On Friday, privacy advocates at the Electronic Frontier Foundation (EFF) are attempting a new strategy in their six-year-old lawsuit against the National Security Agency. Filed in 2008, Jewel v. NSA is a suit calling for the end of the surveillance of millions of AT&T customers' internet traffic and emails. Despite evidence provided by an AT&T whistle-blower, the US district court, under pressure from the federal government defendants, has delayed and avoided judgment, suggesting that the case raises issues too secret for the federal courts even to rule upon and too important for national security to shut down anyway.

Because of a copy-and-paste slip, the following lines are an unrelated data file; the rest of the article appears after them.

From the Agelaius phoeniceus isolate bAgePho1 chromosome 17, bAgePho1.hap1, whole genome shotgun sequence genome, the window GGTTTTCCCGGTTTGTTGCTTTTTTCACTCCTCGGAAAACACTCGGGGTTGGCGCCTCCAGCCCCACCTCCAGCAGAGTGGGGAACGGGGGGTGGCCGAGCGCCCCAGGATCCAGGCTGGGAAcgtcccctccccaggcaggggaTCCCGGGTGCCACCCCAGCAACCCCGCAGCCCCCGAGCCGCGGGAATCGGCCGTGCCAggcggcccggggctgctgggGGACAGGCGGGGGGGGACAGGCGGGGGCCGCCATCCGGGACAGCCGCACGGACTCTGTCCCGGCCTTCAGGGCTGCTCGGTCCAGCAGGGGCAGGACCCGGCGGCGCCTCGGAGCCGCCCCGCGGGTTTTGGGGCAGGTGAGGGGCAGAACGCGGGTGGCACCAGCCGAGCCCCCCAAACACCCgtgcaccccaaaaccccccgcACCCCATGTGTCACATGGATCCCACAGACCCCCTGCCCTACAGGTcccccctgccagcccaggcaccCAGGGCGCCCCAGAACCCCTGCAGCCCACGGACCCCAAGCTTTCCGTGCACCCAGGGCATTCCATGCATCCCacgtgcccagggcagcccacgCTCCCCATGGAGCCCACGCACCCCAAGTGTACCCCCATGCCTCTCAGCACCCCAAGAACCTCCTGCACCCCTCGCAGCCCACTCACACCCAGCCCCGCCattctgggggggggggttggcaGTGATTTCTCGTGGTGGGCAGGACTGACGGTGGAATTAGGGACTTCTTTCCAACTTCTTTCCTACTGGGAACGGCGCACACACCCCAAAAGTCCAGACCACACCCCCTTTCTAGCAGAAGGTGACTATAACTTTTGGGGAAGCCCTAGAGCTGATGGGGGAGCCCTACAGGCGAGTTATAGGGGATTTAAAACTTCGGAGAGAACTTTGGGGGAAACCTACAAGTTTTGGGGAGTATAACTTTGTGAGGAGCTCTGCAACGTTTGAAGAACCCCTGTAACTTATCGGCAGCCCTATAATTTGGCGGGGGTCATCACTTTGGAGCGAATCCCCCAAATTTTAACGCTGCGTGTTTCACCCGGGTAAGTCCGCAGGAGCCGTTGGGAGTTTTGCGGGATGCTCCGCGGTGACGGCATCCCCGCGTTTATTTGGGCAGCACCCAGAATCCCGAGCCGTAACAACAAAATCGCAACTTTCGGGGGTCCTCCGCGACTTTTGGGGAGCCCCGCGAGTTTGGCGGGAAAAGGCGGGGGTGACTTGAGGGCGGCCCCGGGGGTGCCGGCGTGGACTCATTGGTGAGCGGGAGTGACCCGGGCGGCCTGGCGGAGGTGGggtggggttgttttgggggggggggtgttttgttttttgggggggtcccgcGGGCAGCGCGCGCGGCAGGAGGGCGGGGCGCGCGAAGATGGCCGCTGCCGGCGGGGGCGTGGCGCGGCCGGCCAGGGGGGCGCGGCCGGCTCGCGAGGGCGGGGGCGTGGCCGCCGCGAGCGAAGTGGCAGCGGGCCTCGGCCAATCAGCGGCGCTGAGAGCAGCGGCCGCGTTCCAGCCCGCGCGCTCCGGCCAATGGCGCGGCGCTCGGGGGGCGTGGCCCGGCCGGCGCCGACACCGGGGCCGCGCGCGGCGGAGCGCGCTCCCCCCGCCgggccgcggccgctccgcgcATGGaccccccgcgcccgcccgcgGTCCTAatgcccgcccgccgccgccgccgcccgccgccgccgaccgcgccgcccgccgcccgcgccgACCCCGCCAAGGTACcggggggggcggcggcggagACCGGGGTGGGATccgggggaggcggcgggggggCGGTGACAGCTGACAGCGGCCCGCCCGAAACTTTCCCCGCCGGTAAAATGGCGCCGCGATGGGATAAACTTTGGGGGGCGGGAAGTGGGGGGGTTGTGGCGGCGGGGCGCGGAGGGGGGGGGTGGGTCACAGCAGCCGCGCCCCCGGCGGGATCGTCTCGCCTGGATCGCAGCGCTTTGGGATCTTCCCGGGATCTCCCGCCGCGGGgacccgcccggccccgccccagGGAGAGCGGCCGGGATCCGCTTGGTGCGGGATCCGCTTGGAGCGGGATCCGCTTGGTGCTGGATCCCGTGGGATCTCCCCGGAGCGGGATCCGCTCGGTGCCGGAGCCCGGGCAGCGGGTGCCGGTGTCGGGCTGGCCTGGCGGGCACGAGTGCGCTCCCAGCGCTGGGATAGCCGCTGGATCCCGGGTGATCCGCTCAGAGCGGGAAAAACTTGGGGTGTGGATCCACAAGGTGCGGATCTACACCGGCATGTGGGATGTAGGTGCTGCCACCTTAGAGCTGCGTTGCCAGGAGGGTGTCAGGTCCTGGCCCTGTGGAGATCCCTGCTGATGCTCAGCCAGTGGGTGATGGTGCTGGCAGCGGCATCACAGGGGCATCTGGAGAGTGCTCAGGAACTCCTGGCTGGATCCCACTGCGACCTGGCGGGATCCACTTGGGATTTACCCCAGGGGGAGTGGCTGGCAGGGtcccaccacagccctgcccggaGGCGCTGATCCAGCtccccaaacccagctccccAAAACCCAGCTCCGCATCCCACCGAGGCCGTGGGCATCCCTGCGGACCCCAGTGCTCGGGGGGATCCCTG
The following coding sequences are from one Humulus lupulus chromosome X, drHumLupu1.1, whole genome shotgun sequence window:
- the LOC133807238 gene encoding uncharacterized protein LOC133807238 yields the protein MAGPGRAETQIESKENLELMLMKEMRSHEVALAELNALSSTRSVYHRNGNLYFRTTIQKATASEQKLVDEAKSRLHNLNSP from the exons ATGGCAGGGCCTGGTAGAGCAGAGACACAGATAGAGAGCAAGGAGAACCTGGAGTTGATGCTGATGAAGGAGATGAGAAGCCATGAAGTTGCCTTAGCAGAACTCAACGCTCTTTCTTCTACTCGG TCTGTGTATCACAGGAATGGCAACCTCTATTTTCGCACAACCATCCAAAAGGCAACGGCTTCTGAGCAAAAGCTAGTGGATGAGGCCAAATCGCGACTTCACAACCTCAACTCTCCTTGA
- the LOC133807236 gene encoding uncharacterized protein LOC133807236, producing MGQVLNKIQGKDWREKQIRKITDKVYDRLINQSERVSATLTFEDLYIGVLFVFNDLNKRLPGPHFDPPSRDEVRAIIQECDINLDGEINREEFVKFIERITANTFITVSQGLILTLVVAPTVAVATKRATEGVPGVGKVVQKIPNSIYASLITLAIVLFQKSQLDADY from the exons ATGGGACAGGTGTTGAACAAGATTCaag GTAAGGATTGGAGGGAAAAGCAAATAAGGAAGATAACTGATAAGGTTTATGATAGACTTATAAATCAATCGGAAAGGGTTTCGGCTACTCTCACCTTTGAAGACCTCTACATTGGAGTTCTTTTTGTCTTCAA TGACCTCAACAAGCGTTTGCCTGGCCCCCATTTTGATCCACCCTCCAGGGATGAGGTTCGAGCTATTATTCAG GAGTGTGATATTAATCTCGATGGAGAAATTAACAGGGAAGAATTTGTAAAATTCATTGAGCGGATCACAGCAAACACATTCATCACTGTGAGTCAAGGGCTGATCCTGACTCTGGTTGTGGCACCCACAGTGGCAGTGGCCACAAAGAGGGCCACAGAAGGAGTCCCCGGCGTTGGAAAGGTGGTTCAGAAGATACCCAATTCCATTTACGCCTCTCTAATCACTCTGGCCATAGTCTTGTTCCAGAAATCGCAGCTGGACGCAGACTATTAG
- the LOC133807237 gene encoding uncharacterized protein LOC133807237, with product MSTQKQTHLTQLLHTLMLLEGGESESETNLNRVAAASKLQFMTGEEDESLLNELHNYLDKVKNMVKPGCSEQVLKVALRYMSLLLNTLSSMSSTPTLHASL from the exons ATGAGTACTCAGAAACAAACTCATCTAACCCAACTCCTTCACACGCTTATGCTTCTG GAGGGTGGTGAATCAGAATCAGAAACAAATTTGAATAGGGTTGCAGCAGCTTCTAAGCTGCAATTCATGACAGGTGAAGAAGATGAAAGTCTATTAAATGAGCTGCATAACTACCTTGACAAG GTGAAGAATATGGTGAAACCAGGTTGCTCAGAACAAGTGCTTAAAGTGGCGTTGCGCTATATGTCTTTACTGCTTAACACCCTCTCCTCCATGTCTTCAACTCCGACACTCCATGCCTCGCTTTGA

Now the EFF is asking the judge to simply rule that there is a current violation of the Fourth Amendment, which protects US citizens from illegal search and seizure, without deciding what that means for the future of the program.
The specifics of the allegation are complicated (computers are hard!), which, of course, is a boon for the powers that be in Washington. But the EFF's new dumbed-down strategy could be exactly what opponents of unlimited, unaccountable surveillance need for a breakthrough.